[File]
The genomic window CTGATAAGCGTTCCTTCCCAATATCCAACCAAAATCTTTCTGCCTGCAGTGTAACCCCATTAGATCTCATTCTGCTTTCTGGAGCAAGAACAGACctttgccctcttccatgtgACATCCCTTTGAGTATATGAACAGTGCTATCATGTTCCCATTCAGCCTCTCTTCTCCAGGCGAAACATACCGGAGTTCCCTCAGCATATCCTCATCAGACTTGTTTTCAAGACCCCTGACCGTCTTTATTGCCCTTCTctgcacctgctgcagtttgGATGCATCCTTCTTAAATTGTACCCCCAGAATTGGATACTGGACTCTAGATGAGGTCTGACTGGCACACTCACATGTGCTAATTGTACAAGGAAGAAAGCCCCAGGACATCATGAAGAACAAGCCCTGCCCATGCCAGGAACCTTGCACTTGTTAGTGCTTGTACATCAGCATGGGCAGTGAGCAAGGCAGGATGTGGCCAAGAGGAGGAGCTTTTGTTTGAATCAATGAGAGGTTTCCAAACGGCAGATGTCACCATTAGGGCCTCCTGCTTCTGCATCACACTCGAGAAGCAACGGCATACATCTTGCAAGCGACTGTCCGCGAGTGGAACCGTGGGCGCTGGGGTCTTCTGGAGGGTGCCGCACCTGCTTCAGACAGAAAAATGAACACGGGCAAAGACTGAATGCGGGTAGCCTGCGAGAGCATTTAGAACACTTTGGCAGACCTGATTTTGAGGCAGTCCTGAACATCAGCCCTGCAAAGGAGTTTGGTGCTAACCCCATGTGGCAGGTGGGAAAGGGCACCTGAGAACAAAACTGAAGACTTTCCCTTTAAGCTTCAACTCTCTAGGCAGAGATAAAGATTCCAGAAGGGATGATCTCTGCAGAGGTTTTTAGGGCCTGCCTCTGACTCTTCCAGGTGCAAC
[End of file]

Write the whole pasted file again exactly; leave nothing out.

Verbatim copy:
The genomic window CTGATAAGCGTTCCTTCCCAATATCCAACCAAAATCTTTCTGCCTGCAGTGTAACCCCATTAGATCTCATTCTGCTTTCTGGAGCAAGAACAGACctttgccctcttccatgtgACATCCCTTTGAGTATATGAACAGTGCTATCATGTTCCCATTCAGCCTCTCTTCTCCAGGCGAAACATACCGGAGTTCCCTCAGCATATCCTCATCAGACTTGTTTTCAAGACCCCTGACCGTCTTTATTGCCCTTCTctgcacctgctgcagtttgGATGCATCCTTCTTAAATTGTACCCCCAGAATTGGATACTGGACTCTAGATGAGGTCTGACTGGCACACTCACATGTGCTAATTGTACAAGGAAGAAAGCCCCAGGACATCATGAAGAACAAGCCCTGCCCATGCCAGGAACCTTGCACTTGTTAGTGCTTGTACATCAGCATGGGCAGTGAGCAAGGCAGGATGTGGCCAAGAGGAGGAGCTTTTGTTTGAATCAATGAGAGGTTTCCAAACGGCAGATGTCACCATTAGGGCCTCCTGCTTCTGCATCACACTCGAGAAGCAACGGCATACATCTTGCAAGCGACTGTCCGCGAGTGGAACCGTGGGCGCTGGGGTCTTCTGGAGGGTGCCGCACCTGCTTCAGACAGAAAAATGAACACGGGCAAAGACTGAATGCGGGTAGCCTGCGAGAGCATTTAGAACACTTTGGCAGACCTGATTTTGAGGCAGTCCTGAACATCAGCCCTGCAAAGGAGTTTGGTGCTAACCCCATGTGGCAGGTGGGAAAGGGCACCTGAGAACAAAACTGAAGACTTTCCCTTTAAGCTTCAACTCTCTAGGCAGAGATAAAGATTCCAGAAGGGATGATCTCTGCAGAGGTTTTTAGGGCCTGCCTCTGACTCTTCCAGGTGCAAC